By November 12, 2008 1 Comments Read More →

But what about narrative nonfiction?

Fiction fans who get red in the face when people tell them, “I only read nonfiction–I like to learn things,” have found unlikely allies: a team of researchers from Manchester University and the London School of Economics. In a report titled “The Fiction of Development: Literary Representation as a Source of Authoritative Knowledge,” the authors claim that novels such as Khaled Hosseini’s The Kite Runner and Aravind Adiga’s The White Tiger do more to enhance the public’s knowledge of world issues than academic literature (“Novels ‘better at explaining world’s problems than reports’,” by Stephen Adams, The Telegraph). According to Dr. Dennis Rogers of Manchester University’s Brooks World Poverty Institute:

“Despite the regular flow of academic studies, expert reports, and policy position papers, it is arguably novelists who do as good a job – if not a better one – of representing and communicating the realities of international development.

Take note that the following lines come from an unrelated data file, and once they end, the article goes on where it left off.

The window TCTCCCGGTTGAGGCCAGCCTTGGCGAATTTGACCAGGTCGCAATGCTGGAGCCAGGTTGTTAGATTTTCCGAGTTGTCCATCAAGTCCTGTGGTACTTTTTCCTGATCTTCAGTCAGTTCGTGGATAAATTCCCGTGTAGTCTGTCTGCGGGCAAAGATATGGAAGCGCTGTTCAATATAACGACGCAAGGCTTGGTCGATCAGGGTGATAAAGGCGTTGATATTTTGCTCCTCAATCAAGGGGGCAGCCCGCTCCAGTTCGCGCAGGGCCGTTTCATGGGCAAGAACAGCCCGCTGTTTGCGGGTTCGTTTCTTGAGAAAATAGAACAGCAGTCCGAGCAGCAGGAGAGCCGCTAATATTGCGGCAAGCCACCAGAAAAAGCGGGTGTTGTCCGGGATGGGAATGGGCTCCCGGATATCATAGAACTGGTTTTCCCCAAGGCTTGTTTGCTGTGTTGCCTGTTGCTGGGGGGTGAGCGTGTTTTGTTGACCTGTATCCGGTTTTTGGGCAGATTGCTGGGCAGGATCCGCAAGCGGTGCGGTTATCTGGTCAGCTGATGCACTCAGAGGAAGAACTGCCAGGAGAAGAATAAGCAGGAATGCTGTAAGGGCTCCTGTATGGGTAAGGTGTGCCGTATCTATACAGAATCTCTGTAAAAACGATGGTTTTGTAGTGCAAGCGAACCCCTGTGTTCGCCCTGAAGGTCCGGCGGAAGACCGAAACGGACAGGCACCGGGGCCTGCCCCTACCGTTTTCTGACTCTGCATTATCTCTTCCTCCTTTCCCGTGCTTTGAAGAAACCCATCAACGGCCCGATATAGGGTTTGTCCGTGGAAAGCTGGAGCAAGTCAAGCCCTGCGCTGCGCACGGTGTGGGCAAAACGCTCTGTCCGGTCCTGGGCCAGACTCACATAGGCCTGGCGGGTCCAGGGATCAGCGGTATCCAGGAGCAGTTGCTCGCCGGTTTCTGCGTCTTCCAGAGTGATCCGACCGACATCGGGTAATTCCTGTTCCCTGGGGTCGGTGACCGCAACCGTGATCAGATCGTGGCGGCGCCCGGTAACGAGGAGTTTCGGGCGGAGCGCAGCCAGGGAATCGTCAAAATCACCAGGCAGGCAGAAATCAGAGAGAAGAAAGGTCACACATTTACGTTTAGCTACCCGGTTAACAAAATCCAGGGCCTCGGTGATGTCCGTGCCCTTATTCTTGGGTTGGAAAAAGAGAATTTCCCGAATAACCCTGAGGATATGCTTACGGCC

“While fiction may not always show a set of presentable research findings, it does not compromise on complexity, politics or readability in the way that academic literature sometimes does.

“And fiction often reaches a much larger and diverse audience than academic work and may therefore be more influential in shaping public knowledge and understanding of development issues.”

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About the Author:

Keir Graff is the editor of Booklist Online and the author of five books. His most recent is the middle-grade novel, The Other Felix.

1 Comment on "But what about narrative nonfiction?"

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  1. btrott@wrl.org' Barry says:

    Very useful and interesting. Thanks, Keir.

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